Monday Aug 27, 2012

Going to Oracle OpenWorld?

Anyone planning to be at Oracle OpenWorld?  We're looking for Business Analysts who might be interested in participating in a Gamification Focus Group.  If you are interested in participating, please contact Gozel Aamoth at gozel.aamoth@oracle.com.
We'd love to get folks interested in the topic to participate. There are also a number of other opportunities to give our Applications User Experience team some feedback on designs and concepts outside gamification.

Thursday Aug 16, 2012

Enterprise Gamification Conference on September 19-21 in San Diego

In September, I'll be presenting a workshop and doing a talk at the Enterprise Gamification Conference in San Diego.  They have a good group of speakers lined up and it should be a good event.  I have a line on a deal for admission if anyone is interested.  If you contact Michael Perlowitz directly (call 212-885-2796 or email Michael.Perlowitz@iqpc.com), you can get the registration fee dropped to $399 for the main conference or $999 for the conference and workshops (one from Mario Herger and one from me).  It would be great to see folks there who read the blog!

Friday Aug 03, 2012

Knowing your user is key--Part 2: Motivation

A bit of a lag in posts--I was vacationing in Maine and although I was thinking about where to go next on the blog post, I didn't actually get around to writing anything. I know, slacker.

Picking up on the theme of motivation, let's talk a little bit more about specific things that motivate people.  Here's the funny thing about intrinsic motivation versus extrinsic motivation.  If you aren't careful, you can take something that people find intrinsically motivating (that is, they just think it's fun) and you can suck the fun out of it by adding an extrinsic motivation like a reward.  There are a variety of studies on this going back to the 1970's (see classic articles like this one by E L Deci or by Lepper & Greene).  Here's the classic example.  You take a group of children who have been identified as liking to read and you divide them into two groups.  One group gets told the more you read, the more we will give you a reward, like $1 per book.  The other group doesn't get told this (or in another study, only gets an unexpected reward later).  After a while, you measure the number of books the kids are reading and you see that the kids you gave a buck a book are reading LESS than the kids who didn't get anything or didn't expect anything.  You took something they liked to do and attached a reward and they stopped doing it.  The suggestion is that if you take something like reading, which they were doing for pleasure and make it about doing it for money, they stop enjoying reading for its own sake and when the money isn't something they care about anymore, they stop reading.  On the other hand, if you take a third group of kids who don't like reading and give them a reward, their reading behavior increases.  They aren't doing it for the fun of it, but you can give them an incentive that will increase the amount they read.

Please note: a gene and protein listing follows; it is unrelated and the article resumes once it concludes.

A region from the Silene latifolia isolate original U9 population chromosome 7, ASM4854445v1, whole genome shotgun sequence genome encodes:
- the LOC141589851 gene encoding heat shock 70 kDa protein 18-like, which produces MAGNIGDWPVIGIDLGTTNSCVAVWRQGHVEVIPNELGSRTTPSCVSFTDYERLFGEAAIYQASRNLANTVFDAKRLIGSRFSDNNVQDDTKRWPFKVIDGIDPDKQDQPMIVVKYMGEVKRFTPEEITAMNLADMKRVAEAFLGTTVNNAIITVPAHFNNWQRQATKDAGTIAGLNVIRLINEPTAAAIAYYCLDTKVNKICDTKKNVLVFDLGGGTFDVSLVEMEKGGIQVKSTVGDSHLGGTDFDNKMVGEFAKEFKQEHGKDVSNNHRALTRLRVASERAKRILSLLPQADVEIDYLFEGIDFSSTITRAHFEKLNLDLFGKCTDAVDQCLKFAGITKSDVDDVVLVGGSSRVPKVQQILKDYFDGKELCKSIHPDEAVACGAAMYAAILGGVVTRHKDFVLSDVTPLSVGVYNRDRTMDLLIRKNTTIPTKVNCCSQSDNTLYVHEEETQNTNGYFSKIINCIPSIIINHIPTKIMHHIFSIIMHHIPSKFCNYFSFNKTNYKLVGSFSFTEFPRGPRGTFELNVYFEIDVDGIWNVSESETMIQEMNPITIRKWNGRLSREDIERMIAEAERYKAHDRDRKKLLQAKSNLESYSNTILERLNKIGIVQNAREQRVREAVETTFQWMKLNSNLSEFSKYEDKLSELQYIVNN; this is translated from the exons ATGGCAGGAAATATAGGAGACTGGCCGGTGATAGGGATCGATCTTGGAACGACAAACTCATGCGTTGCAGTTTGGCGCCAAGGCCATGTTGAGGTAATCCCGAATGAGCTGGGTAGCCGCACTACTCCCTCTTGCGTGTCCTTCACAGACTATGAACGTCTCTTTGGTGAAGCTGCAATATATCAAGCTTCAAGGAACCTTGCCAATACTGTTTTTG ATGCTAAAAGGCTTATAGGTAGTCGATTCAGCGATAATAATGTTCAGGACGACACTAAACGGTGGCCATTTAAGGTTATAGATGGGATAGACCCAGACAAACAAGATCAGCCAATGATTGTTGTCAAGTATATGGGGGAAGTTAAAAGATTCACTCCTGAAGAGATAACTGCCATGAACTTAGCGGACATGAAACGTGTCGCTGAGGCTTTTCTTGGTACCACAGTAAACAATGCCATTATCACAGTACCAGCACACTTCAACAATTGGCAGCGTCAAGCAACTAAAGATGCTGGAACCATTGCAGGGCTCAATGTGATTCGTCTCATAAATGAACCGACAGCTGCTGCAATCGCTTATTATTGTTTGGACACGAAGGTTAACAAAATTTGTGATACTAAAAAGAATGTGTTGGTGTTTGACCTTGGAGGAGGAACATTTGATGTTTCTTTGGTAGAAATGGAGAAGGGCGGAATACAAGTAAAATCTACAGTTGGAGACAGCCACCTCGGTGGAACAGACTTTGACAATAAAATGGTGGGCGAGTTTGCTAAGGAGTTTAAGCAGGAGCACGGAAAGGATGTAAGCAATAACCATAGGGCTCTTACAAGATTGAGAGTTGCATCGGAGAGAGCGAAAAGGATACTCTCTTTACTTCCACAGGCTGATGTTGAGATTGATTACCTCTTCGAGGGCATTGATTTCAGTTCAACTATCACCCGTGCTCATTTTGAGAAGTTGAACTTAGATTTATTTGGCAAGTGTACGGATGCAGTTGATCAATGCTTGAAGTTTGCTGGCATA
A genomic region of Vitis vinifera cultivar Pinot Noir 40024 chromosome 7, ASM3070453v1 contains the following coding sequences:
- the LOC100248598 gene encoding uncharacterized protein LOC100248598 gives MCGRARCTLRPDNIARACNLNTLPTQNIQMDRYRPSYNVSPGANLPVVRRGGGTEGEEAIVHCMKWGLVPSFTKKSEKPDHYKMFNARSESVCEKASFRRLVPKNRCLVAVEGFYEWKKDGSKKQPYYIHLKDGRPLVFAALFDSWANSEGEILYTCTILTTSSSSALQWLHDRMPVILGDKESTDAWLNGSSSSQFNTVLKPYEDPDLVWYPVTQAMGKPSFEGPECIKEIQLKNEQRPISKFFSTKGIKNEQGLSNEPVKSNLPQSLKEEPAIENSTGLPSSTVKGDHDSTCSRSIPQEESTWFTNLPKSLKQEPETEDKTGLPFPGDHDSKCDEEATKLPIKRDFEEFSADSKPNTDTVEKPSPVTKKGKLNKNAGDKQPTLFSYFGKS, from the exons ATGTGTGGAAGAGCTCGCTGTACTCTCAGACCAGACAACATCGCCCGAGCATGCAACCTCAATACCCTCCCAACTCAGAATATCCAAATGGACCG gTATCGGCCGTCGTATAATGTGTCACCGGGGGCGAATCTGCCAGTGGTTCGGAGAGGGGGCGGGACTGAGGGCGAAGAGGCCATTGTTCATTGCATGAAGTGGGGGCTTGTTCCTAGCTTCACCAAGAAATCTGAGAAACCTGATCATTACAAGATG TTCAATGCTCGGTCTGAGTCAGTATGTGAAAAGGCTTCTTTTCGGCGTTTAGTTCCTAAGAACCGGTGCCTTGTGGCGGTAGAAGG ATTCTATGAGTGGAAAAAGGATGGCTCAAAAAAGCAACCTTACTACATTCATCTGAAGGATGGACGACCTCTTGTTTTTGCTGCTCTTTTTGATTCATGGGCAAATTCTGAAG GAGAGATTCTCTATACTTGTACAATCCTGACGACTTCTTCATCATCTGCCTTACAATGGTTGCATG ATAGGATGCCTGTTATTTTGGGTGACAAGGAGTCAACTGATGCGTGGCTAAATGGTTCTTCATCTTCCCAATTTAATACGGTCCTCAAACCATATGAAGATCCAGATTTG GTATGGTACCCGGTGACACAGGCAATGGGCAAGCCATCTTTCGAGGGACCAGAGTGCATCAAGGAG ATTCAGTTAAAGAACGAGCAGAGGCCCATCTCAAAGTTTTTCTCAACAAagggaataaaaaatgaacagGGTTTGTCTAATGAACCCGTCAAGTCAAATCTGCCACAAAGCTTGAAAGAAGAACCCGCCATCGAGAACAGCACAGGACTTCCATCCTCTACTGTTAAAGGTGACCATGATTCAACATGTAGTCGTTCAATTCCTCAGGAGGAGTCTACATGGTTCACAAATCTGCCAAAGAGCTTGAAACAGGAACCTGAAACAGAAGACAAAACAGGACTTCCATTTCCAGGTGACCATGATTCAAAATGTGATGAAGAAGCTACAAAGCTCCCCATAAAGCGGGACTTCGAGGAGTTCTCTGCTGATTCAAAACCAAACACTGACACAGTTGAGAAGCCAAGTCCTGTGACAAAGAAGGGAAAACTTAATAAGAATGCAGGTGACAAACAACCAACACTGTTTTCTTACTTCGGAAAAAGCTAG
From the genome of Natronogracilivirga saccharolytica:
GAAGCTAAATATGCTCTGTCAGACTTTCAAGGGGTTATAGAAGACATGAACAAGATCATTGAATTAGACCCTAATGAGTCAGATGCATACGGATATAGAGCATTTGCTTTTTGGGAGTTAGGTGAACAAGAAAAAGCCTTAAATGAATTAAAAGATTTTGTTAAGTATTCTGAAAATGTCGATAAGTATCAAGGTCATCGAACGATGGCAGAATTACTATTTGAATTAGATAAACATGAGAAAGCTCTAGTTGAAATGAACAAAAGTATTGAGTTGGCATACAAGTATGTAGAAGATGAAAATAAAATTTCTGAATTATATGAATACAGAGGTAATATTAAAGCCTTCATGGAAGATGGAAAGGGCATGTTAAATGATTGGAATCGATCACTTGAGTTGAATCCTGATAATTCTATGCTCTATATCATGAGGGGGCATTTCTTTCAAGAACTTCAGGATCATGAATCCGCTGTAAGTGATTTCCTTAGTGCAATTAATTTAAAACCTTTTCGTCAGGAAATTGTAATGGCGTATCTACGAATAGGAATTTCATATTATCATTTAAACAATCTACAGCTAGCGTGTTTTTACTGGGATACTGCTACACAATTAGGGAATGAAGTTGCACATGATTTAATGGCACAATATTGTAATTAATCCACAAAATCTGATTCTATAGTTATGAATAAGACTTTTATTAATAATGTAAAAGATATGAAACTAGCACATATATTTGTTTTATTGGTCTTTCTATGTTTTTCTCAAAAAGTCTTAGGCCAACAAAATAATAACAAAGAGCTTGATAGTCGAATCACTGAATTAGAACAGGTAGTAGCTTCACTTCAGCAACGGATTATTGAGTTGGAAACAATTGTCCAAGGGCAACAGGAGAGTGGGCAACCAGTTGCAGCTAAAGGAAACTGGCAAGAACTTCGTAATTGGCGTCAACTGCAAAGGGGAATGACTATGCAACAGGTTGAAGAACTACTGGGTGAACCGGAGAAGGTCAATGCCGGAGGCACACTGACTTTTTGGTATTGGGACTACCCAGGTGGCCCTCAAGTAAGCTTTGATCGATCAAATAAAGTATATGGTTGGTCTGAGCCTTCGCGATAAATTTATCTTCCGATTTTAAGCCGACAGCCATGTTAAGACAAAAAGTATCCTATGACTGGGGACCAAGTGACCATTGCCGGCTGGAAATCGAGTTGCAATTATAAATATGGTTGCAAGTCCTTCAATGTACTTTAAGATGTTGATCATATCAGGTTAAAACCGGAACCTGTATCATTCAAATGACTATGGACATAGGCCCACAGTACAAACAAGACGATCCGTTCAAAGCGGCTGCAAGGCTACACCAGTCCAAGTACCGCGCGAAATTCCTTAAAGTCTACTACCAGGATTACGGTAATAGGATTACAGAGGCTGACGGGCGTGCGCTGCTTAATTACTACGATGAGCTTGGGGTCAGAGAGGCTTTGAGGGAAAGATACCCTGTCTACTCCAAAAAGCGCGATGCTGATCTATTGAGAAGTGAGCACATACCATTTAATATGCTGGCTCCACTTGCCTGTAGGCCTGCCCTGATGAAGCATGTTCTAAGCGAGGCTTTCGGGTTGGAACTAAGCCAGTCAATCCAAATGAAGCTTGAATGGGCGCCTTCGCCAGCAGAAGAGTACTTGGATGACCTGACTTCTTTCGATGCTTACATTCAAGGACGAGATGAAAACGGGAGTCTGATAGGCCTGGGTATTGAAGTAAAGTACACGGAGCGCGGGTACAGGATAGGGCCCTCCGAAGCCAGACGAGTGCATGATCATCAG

The story of course, is never quite that simple and since the 1970's, psychologists and economists have come to realize it's not quite that easy.  There are a lot of nuances to when extrinsic rewards work or don't.  If you follow Deci and Ryan's 1985 cognitive evaluation theory, anything that leads to a perception of self-determination or of competence will increase intrinsic motivation, while anything that decrease those perceptions will also decrease intrinsic motivation.  Eisenberger, Pierce and Cameron (1999) did a nice meta-analysis of the studies on the effects of reward on motivation and concluded that rewards for things that require minimal performance or are not well defined decrease intrinsic motivation, probably because they convey to the person that the task is trivial.  However, if the task requires high performance, it conveys that it is important and rewards actually increase intrinsic motivation.  Basically, if you reward trivial tasks, people catch on, and they lose any intrinsic motivation they might have had.  That could have a real implication in gamification.  If you reward people for pointless things, they lose interest and can even be really turned off by it.  My own personal example of where pointless badges are an epic fail is the Google News Badges--Techcrunch summed it up nicely in this piece.  (You can read up on a lot of Deci's work here if you want to see how that theory has morphed over time into the self-determination theory.) 

So where does this lead?  In part, I think to the conclusion that if you are not clear what gets you rewarded, you won't increase that behavior and if you reward trivial tasks, you can decrease intrinsic motivation.  People are driven by a lot of things, and it's important to understand what motivates them.  But if you want reward to work, you need to clearly tie it to the behavior you want and you need to expect high performance.  I'll go more into drive theory on the next post, but what we're building up to is how all of this plays into the use of gamification in enterprise software.  Lots of psychology behind how we get to this point!



About

All things gamification, mostly focused on the Enterprise space but occasionally on other issues related to gamification. Written by Erika Noll Webb, Senior Manager User Experience from the Fusion Applications User Experience group. Thoughts are my own. Picked the fish theme because the fish are orange and blue. Go Illini. Twitter @erikanollwebb and @GamifyOracle

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